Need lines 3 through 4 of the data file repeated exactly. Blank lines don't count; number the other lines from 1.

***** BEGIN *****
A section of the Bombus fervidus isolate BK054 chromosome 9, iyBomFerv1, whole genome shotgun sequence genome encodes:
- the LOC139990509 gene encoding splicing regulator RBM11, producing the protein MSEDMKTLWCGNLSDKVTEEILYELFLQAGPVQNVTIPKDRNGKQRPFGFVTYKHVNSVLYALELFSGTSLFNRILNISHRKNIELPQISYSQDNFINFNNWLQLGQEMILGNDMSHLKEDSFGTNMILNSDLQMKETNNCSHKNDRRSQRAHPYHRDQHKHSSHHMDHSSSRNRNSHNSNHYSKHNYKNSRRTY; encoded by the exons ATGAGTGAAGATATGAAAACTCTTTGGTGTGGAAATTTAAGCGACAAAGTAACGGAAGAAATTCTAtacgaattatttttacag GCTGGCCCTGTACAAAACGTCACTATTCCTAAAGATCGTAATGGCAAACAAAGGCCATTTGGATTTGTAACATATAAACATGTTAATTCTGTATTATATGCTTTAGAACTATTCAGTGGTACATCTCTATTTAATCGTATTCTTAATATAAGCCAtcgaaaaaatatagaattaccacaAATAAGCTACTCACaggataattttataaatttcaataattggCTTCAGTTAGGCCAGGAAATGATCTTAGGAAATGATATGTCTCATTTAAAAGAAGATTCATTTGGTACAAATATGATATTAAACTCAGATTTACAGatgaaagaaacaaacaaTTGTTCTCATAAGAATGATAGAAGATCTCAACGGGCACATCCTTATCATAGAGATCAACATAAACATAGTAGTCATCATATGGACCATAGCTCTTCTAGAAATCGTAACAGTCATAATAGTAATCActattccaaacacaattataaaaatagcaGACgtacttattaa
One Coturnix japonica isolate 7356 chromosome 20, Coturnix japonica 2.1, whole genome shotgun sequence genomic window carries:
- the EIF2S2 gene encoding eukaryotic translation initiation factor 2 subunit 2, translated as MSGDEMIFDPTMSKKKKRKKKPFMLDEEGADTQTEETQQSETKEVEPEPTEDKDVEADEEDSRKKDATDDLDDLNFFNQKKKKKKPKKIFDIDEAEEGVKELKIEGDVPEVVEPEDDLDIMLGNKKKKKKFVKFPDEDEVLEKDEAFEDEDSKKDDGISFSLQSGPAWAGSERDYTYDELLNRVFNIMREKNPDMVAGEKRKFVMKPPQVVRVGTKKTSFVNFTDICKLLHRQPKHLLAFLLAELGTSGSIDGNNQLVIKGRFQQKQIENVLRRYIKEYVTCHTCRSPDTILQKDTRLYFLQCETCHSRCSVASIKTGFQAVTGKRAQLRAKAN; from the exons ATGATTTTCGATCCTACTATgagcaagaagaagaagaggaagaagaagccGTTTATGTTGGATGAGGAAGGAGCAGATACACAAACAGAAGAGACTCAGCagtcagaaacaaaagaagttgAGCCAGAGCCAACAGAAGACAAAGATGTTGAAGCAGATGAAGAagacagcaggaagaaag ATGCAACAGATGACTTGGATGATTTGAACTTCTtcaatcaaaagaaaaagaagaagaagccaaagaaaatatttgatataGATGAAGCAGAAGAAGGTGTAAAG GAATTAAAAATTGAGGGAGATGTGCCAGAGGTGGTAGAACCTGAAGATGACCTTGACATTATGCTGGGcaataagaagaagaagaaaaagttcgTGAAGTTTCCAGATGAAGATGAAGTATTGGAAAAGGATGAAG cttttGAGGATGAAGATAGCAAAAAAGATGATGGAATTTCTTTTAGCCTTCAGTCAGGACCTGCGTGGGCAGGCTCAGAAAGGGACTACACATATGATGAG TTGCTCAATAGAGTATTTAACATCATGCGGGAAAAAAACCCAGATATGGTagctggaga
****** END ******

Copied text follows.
One Coturnix japonica isolate 7356 chromosome 20, Coturnix japonica 2.1, whole genome shotgun sequence genomic window carries:
- the EIF2S2 gene encoding eukaryotic translation initiation factor 2 subunit 2, translated as MSGDEMIFDPTMSKKKKRKKKPFMLDEEGADTQTEETQQSETKEVEPEPTEDKDVEADEEDSRKKDATDDLDDLNFFNQKKKKKKPKKIFDIDEAEEGVKELKIEGDVPEVVEPEDDLDIMLGNKKKKKKFVKFPDEDEVLEKDEAFEDEDSKKDDGISFSLQSGPAWAGSERDYTYDELLNRVFNIMREKNPDMVAGEKRKFVMKPPQVVRVGTKKTSFVNFTDICKLLHRQPKHLLAFLLAELGTSGSIDGNNQLVIKGRFQQKQIENVLRRYIKEYVTCHTCRSPDTILQKDTRLYFLQCETCHSRCSVASIKTGFQAVTGKRAQLRAKAN; from the exons ATGATTTTCGATCCTACTATgagcaagaagaagaagaggaagaagaagccGTTTATGTTGGATGAGGAAGGAGCAGATACACAAACAGAAGAGACTCAGCagtcagaaacaaaagaagttgAGCCAGAGCCAACAGAAGACAAAGATGTTGAAGCAGATGAAGAagacagcaggaagaaag ATGCAACAGATGACTTGGATGATTTGAACTTCTtcaatcaaaagaaaaagaagaagaagccaaagaaaatatttgatataGATGAAGCAGAAGAAGGTGTAAAG GAATTAAAAATTGAGGGAGATGTGCCAGAGGTGGTAGAACCTGAAGATGACCTTGACATTATGCTGGGcaataagaagaagaagaaaaagttcgTGAAGTTTCCAGATGAAGATGAAGTATTGGAAAAGGATGAAG cttttGAGGATGAAGATAGCAAAAAAGATGATGGAATTTCTTTTAGCCTTCAGTCAGGACCTGCGTGGGCAGGCTCAGAAAGGGACTACACATATGATGAG TTGCTCAATAGAGTATTTAACATCATGCGGGAAAAAAACCCAGATATGGTagctggaga